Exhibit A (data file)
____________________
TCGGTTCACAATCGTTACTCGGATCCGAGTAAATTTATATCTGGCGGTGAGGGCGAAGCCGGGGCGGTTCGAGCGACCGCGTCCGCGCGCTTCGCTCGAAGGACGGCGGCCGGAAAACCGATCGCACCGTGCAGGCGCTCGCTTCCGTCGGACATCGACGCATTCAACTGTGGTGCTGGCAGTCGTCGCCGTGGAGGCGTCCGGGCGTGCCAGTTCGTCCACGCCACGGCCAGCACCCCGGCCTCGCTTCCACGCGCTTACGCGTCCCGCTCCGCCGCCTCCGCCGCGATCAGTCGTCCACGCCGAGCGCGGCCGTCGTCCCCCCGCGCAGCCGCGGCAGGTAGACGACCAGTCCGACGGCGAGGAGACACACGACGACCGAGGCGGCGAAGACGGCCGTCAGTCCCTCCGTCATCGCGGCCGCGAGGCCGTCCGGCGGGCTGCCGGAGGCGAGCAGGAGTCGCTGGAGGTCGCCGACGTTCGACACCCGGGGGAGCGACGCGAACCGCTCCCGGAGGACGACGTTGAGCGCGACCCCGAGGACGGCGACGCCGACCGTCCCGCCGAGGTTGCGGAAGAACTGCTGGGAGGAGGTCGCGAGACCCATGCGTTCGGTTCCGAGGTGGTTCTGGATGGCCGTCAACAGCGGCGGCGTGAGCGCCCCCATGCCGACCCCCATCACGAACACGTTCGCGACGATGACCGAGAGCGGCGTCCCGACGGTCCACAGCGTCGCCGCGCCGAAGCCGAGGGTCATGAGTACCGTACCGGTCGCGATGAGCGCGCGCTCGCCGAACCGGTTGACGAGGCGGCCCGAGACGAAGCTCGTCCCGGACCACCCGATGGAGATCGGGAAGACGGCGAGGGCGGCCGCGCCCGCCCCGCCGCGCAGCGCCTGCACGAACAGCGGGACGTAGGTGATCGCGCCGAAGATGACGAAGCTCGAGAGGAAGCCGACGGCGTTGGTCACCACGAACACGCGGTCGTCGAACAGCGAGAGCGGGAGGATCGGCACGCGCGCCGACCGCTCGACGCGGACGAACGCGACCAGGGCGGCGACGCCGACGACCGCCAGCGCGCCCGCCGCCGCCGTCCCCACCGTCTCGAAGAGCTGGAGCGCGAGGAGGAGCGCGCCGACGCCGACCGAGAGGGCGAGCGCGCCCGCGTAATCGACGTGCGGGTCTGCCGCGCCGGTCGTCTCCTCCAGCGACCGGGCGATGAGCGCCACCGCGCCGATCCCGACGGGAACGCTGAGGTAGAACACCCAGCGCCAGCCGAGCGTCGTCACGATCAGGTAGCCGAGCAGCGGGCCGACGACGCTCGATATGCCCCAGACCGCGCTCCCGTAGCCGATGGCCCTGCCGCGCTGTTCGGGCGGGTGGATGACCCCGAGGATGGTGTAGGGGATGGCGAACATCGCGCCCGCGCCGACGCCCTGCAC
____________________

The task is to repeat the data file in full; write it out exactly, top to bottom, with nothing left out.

TCGGTTCACAATCGTTACTCGGATCCGAGTAAATTTATATCTGGCGGTGAGGGCGAAGCCGGGGCGGTTCGAGCGACCGCGTCCGCGCGCTTCGCTCGAAGGACGGCGGCCGGAAAACCGATCGCACCGTGCAGGCGCTCGCTTCCGTCGGACATCGACGCATTCAACTGTGGTGCTGGCAGTCGTCGCCGTGGAGGCGTCCGGGCGTGCCAGTTCGTCCACGCCACGGCCAGCACCCCGGCCTCGCTTCCACGCGCTTACGCGTCCCGCTCCGCCGCCTCCGCCGCGATCAGTCGTCCACGCCGAGCGCGGCCGTCGTCCCCCCGCGCAGCCGCGGCAGGTAGACGACCAGTCCGACGGCGAGGAGACACACGACGACCGAGGCGGCGAAGACGGCCGTCAGTCCCTCCGTCATCGCGGCCGCGAGGCCGTCCGGCGGGCTGCCGGAGGCGAGCAGGAGTCGCTGGAGGTCGCCGACGTTCGACACCCGGGGGAGCGACGCGAACCGCTCCCGGAGGACGACGTTGAGCGCGACCCCGAGGACGGCGACGCCGACCGTCCCGCCGAGGTTGCGGAAGAACTGCTGGGAGGAGGTCGCGAGACCCATGCGTTCGGTTCCGAGGTGGTTCTGGATGGCCGTCAACAGCGGCGGCGTGAGCGCCCCCATGCCGACCCCCATCACGAACACGTTCGCGACGATGACCGAGAGCGGCGTCCCGACGGTCCACAGCGTCGCCGCGCCGAAGCCGAGGGTCATGAGTACCGTACCGGTCGCGATGAGCGCGCGCTCGCCGAACCGGTTGACGAGGCGGCCCGAGACGAAGCTCGTCCCGGACCACCCGATGGAGATCGGGAAGACGGCGAGGGCGGCCGCGCCCGCCCCGCCGCGCAGCGCCTGCACGAACAGCGGGACGTAGGTGATCGCGCCGAAGATGACGAAGCTCGAGAGGAAGCCGACGGCGTTGGTCACCACGAACACGCGGTCGTCGAACAGCGAGAGCGGGAGGATCGGCACGCGCGCCGACCGCTCGACGCGGACGAACGCGACCAGGGCGGCGACGCCGACGACCGCCAGCGCGCCCGCCGCCGCCGTCCCCACCGTCTCGAAGAGCTGGAGCGCGAGGAGGAGCGCGCCGACGCCGACCGAGAGGGCGAGCGCGCCCGCGTAATCGACGTGCGGGTCTGCCGCGCCGGTCGTCTCCTCCAGCGACCGGGCGATGAGCGCCACCGCGCCGATCCCGACGGGAACGCTGAGGTAGAACACCCAGCGCCAGCCGAGCGTCGTCACGATCAGGTAGCCGAGCAGCGGGCCGACGACGCTCGATATGCCCCAGACCGCGCTCCCGTAGCCGATGGCCCTGCCGCGCTGTTCGGGCGGGTGGATGACCCCGAGGATGGTGTAGGGGATGGCGAACATCGCGCCCGCGCCGACGCCCTGCAC